Frustration is a natural part of human nature. When something does not go according to plan or if our needs aren’t fulfilled, it’s completely normal to grow impatient and angry. When we don’t address our frustrations and bury our emotions, our feelings can find physical ways to manifest themselves through irritability, moodiness, loss of focus, and sleep loss.
In a similar way, sexual frustration arises from dissatisfaction in intercourse.
According to Jenni Skyler, a certified sex therapist and resident sexologist for Adam and Eve, sexual frustration is “either the psychological disappointment of not having contact with a particular partner, and the physiological discomfort of creating arousal in the body and not having an outlet.”
Sexual frustration is quite common, and can occur more than once during a person’s lifetime. There could be many potential causes of sexual frustration. Whether it’s from a failed attempt at physical intimacy or a prolonged lack of intimacy altogether, extended deprivation from healthy and satisfying intercourse with your partner can lead to mental stress, anxiety, and in some cases, depression. Lack of communication about this issue can further exacerbate the problem.
Current research shows the strong impact sexual health can have on peoples’ quality of life. In one 2017 study, researchers found that sexual health was a highly important aspect for many participants’ quality of life, including participants in poor health. Moreover, participants in poorer health reported lower sexual satisfaction.
In another study involving men with mild to moderate depression, researchers found that at least 62.5% of participants exhibited sexual dysfunctions. Additionally, they also observed decreased sexual desire, orgasmic problems, and overall dissatisfaction, leading researchers to conclude that depression was played a significant role in participants’ sexual functioning
Although intercourse can play an important role in mental health, it’s important to recognize that sexual frustration may not necessarily be the sole cause of depression. In many cases, there are other contributing factors including predisposed genetics and other external factors that in tandem can cause mental illness.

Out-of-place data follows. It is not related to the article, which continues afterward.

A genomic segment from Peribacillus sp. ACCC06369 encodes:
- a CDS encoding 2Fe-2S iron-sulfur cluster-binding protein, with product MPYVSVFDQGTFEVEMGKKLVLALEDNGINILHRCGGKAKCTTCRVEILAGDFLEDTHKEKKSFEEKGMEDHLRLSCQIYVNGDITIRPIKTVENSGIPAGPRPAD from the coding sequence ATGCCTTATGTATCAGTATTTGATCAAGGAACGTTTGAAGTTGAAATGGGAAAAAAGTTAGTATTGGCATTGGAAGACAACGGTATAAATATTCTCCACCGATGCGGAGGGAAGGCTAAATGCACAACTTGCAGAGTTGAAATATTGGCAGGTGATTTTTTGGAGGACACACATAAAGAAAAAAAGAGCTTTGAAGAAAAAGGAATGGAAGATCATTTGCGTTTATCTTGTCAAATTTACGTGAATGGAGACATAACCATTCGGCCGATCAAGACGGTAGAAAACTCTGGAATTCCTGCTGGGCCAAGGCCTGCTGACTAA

Sexual frustration can occur for both single people and couples. For couples that struggle to communicate their wants and needs, this lack of conversation can create an unbalanced dynamic and lead one partner to be more unfulfilled than the other. For example, in cases where couples have mismatched sex drives, one partner may have a higher libido than the other, and may end up feeling more sexually frustrated if the other partner may not return that same desire at the time. Or in cases where partners have conflicting sexual preferences, partners may avoid opening up about their wants and needs, creating tension and dissatisfaction during intercourse.
Vanessa Marin, a sex therapist and creator of The Passion Project, suggests having a gentle conversation in order to address this issue.
“Don’t try to have a massive conversation about everything that’s wrong with your sex life. Start small!” she says.
Dealing with sexual frustration is difficult and should not be taken lightly. Luckily, conversations about intimacy with our partners are not so taboo, and can actually better the experience. Additionally, one shouldn’t be ashamed to consult with a professional, as coping with frustration can impact other areas of our lives.